Snowfall at the UC Berkeley Central Sierra Snow Lab in Donner Pass exceeded 650 inches this season, compared to a normal total of about 360 inches for the entire season.

“If we have average or below average temperatures and no significant warm atmospheric rivers with rain, there will still be a lot of snowmelt, but it will be more gradual,” said Andrew Schwartz, senior scientist at the lab. of snow. “If we see long periods of abnormally high temperatures, flooding can become a significant risk because of this heavy snowpack.”

Although the storms and associated flooding have proven dangerous and deadly, they have also been a boon to water supplies and other conditions in the state. The latest Drought Monitor update shows that nearly 64% of California is no longer classified in any drought category, including 45% completely drought-free and 19% considered “abnormally dry.” It’s a remarkable turnaround from just three months ago, when nearly the entire state was deeply mired in a record-breaking drought.

Areas out of drought completely include the Northwest Coast, much of central California and the Sierra, and parts of southern California, including swathes of Kern and Los Angeles counties.

The drought trend is improving in the West, shown on the map.

The drought trend is improving in the West.

(Paul Duginski/Los Angeles Times)

Additionally, no part of California remains in the two worst categories — extreme or exceptional drought — down from 36% just three months ago.

The Department of Water Resources increased its supply allocation for state agencies to 35% last month, and officials said this week that number could rise.

The bounty also allowed the state to divert more water to groundwater basins, including diverting more than 600,000 acre-feet of the San Joaquin River to areas where it can spill and seep. in the aquifer below the San Joaquin Valley.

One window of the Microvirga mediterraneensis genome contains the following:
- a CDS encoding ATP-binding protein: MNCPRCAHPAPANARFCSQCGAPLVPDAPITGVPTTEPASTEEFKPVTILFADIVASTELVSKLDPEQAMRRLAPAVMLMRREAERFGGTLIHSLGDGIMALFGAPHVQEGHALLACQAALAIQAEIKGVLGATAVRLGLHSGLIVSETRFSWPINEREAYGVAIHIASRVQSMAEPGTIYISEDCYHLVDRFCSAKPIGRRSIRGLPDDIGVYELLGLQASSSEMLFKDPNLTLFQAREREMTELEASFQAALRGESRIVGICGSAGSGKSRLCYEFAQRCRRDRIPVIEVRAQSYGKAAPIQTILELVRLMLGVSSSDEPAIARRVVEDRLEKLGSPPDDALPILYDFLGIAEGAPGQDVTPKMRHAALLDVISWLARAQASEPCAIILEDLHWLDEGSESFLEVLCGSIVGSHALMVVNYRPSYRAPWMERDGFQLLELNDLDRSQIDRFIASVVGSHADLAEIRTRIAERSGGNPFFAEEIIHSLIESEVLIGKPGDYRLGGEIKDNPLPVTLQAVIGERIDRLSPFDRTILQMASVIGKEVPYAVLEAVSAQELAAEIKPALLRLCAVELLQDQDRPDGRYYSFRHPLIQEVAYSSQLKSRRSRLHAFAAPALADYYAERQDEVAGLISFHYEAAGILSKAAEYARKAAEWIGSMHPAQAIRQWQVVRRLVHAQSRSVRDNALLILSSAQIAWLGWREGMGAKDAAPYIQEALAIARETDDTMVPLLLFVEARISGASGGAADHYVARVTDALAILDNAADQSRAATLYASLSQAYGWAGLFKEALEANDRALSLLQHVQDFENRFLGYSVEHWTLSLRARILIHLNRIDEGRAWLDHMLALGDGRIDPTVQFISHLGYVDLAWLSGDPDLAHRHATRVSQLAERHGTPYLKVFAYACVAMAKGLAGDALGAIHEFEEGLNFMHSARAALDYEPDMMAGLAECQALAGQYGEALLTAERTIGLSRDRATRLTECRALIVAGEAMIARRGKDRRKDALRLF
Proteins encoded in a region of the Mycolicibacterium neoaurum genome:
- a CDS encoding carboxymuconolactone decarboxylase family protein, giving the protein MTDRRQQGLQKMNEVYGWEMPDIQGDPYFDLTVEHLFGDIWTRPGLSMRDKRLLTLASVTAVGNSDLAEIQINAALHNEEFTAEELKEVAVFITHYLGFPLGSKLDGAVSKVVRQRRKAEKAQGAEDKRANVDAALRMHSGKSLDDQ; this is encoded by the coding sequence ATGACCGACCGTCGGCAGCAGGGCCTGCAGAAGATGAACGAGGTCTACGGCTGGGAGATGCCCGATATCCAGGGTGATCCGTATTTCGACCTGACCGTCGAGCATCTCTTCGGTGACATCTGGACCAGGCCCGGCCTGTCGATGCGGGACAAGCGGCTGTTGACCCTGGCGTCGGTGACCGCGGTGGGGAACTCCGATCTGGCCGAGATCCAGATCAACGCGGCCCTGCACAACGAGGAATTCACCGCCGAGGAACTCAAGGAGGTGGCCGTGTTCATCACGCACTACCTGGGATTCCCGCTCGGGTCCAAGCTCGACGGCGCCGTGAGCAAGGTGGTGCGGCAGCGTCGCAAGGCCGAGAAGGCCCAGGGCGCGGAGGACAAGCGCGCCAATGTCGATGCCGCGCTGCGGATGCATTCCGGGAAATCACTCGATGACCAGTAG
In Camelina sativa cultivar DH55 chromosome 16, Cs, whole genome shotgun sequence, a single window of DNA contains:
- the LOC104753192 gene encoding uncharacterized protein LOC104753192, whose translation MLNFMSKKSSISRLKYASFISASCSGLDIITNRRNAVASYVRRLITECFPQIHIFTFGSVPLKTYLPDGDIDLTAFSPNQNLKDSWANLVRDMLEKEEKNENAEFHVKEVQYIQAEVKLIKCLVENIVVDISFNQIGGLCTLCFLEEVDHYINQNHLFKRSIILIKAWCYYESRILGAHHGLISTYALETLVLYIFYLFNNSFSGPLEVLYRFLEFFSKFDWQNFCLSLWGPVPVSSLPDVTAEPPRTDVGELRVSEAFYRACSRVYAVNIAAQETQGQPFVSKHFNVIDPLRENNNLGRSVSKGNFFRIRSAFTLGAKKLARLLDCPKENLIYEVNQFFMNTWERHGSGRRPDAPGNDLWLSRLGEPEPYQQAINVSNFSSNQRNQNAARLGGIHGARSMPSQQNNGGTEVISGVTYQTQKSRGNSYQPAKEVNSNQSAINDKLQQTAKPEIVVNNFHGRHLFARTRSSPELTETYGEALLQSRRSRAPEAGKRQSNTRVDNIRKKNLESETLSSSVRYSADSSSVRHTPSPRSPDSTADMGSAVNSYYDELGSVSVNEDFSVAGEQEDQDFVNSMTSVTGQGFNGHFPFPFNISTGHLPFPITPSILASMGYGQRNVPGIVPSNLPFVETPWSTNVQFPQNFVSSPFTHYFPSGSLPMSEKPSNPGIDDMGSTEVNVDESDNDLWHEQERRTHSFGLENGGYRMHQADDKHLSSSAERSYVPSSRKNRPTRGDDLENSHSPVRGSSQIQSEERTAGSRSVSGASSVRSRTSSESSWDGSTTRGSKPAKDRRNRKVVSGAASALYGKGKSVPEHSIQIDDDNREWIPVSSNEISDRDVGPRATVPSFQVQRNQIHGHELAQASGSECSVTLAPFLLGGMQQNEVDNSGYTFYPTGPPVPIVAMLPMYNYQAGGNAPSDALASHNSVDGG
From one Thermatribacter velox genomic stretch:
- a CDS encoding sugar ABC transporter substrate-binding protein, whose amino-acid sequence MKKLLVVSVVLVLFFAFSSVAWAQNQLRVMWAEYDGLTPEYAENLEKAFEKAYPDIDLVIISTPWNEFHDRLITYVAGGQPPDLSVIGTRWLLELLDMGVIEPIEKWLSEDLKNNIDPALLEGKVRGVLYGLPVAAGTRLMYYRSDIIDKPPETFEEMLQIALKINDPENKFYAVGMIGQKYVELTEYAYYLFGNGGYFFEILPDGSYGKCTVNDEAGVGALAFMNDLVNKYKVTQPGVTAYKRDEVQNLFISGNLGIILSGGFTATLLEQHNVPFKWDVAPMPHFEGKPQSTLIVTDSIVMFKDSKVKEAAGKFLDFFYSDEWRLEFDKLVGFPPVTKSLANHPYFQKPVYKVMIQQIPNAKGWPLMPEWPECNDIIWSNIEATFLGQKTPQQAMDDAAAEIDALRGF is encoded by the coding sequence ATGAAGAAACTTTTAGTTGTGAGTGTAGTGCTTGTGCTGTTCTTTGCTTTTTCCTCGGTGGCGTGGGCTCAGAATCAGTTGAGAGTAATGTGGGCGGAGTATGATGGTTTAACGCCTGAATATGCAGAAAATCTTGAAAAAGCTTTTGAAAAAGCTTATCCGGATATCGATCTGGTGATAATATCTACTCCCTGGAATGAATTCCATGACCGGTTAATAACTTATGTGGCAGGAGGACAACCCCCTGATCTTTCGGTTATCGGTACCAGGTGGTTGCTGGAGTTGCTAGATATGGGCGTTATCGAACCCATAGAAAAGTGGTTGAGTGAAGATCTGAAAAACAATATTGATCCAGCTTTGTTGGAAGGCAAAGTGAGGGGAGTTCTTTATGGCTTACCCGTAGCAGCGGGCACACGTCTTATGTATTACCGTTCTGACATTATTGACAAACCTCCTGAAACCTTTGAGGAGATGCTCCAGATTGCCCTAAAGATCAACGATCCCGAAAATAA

On Wednesday, Southern California’s Metropolitan Water District — the wholesaler that supplies 26 agencies and 19 million people in the region — canceled its unprecedented water conservation mandate. The mandate, which came into effect last June, saw nearly 7 million people subject to strict water use limitations, including one- and two-day-a-week outdoor watering limits.

However, officials warned that while the state has seen improved drought and water conditions, Southern California’s other major source, the Colorado River, remains in jeopardy.

“One of the big challenges for California is outside of California in the Colorado River Basin,” said state climatologist Mike Anderson. “The basin has been in drought for 23 years and continues, facing some pretty significant challenges.”

He added that spring will see a “very dynamic condition as we try to deal with all the water that has come up, both in January and March here, as well as in February when there was a lot of snow”.

Indeed, California’s 154 major intrastate reservoirs gained 9.9 million acre-feet of water between Nov. 30 and Feb. 28, according to the Drought Monitor, bringing their total storage – 23.2 million acre-feet – at 96% of the historical average for the time of year.

But in the Colorado River system, storage as of Feb. 28 was 15.1 million acre-feet, just 46% of average and 29% of capacity.

The rest of March appears to be potentially wetter, with yet another atmospheric river set to hit California early next week and possibly another after that. Both can be colder storms that will add to the state’s snowpack.

The forecast comes just days after climatologists declared the end of La Niña, a climate pattern in the tropical Pacific associated with drier than normal conditions in the state, particularly in southern California.

The El Niño-La Niña Southern Oscillation, sometimes called ENSO, has a major influence on temperature and precipitation in different parts of the world. Neutral ENSO conditions are expected to continue into early summer, with increasing chances of a wetter El Niño pattern developing shortly thereafter.

Surveying the damage in Pajaro on Wednesday, Governor Gavin Newsom said winter’s wild run was indicative of extreme weather fluctuations brought on by climate change.

“You look back at the last few years in this state – it was ice fire, and no hot tub in between,” he said.

Leave a Comment